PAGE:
LG HG2 fake batteries on the market

Posted by Jonathan Caserta on

As many of you have seen from various articles around the internet, there have been many fake LG HG2s appearing.  Even some of the more reliable vendors have received these fakes in and sold as authentic.  This is because LG shut down production temporarily and the high demand for these awesome batteries seemed to have caused some unscrupulous Chinese vendors to decide to make their own and sell them as legitimate.

Has Liion Wholesale sold any of these fake batteries?

We here at Liion have long prided ourselves on our extensive battery testing regimen for exactly this reason, ensuring all authentic batteries, including authentic LG HG2, are being sold.  So, no, there have been no reports of any fake HG2's sold by us and we have no reason to believe any that we've sold have been bad.

What are the fake batteries?

To our knowledge there are two varieties of fake HG2's as of May 2016.  One which we've seen is a rewrapped HE2 or similar.  This is actually a pretty good battery based on our testing and as far as we can tell could be used in all the same applications as an HG2, just has a little bit less mAh than a real HG2.

The other version is more concerning.  This is a low quality 8A or 10A battery.  It does have the full mAh of an HG2, but it sags badly at high current so using in a high current device you will not see the full mAh.  And it will get quite hot if used at higher amps.  This is the one Mooch is focusing on.

Of course there could always be another fake variants but these are the ones that have been found thus far.

How do I know if I have received suspect HG2's?

There are many articles coming up on the internet as to how to tell the difference.  I urge you to take these articles with a grain of salt (including Mooch), many of them are just posting their observations without knowing which of those observations means it's definitely fake.  The only reliable indicator we have found here (other than testing of course) is the white insulator on the positive side of the battery.  This white insulator should not be highly reflective.  It is similar to the one found on many other LG batteries and Samsung batteries in that it is a matte finish with just a tiny bit of reflective quality to it.  Looking at it by itself is difficult to tell the difference, you really need to side by side with a known good battery unless you are experienced in telling the difference.  Hold them up to a bright light and turn them so the light is directly reflected and you can see a clear difference between good and fake in the brightness of the reflection.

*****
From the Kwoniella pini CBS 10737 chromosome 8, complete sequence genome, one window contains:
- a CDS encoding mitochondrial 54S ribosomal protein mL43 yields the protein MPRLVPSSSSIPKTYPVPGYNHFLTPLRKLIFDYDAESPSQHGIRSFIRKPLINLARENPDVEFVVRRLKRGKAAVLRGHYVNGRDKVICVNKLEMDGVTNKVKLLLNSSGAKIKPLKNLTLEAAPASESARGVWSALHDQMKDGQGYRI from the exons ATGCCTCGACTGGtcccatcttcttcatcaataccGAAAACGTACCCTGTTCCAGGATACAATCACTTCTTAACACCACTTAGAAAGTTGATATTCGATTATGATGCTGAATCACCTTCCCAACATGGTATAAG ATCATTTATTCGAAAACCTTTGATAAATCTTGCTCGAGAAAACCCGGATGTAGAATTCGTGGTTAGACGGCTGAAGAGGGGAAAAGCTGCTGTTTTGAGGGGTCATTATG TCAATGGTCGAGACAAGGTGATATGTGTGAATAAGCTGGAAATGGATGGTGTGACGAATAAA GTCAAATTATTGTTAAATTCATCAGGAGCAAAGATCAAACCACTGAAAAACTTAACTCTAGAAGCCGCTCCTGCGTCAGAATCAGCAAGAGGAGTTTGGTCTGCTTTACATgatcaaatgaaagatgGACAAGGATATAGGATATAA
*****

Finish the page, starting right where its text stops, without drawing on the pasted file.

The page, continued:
The other way to tell, if it's the 8-10A bad battery, is just to see the bad performance.  The difference is quite drastic.  You can always try it at very low watts (like 20W) and just slowly up the watts to normal while feeling the battery to see if it gets hot, and making sure your device continues to have power.  

What about the sticker on the battery?

The sticker on the battery has almost nothing to do with the source of the batteries.  This sticker is added on by the shipping agent shipping from Asia to the USA, to meet shipping regulations.  So while if you see a sticker that matches some of the fake ones, it is a very slight warning to check them closely, but it is by no means actual evidence that they are fake just based on the sticker.  It is very likely that batteries with the same sticker were merely shipped by the same shipping agent or the sticker had a similar appearance (The information on the stickers is basic so a coincidence is likely).

Where can I go for more information?

Mooch, one of the internet's foremost battery experts, has been posting about this frequently and has asked us to send him some cells to test.  We have sent them a pair from each major lot we've gotten, some of which have different stickers or no stickers at all.  These were picked completely at random from our warehouse.  His test results as expected show all batteries to be genuine, and can be found here:   Mooch's LiionWholesale HG2 test results.

Is there another battery similar in performance to the HG2 if I don't want to worry about this?

We also carry the Samsung INR18650-30Q.  This one, although it's rated at 15A, performs near identically to the HG2 and in many cases runs a little bit cooler.  I think Samsung was just more conservative with its rating.

What do I do if I suspect my HG2's from Liion Wholesale?

Again I want to stress that we do a lot of testing and it is extremely unlikely to find bad ones in our stock.  We have not seen any at this time.  I assume that Mooch's test will show our batteries to be legitimate which will help as well.

As always you can return unused batteries for any reason if you just pay shipping.  If there is an obvious problem with them (bad performance or you have other batteries to compare to and can clearly tell the insulator is bad as described above), then we will cover return shipping.  Just send us an email at

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  • This is an excellent article. There are a lot of articles and videos on the net and yet you have to take all of them with a grain of salt, because they are observations without proper conclusions due to none testing. There are so many variants as well, that it is quite difficult to tell the fake from the authentic. This is always the challenge. This was properly explained and one of the best articles I have read thus far. This article has provided me with the confidence to order batteries from you guys. Keep up the good work.

    Riaz Ali Khan on

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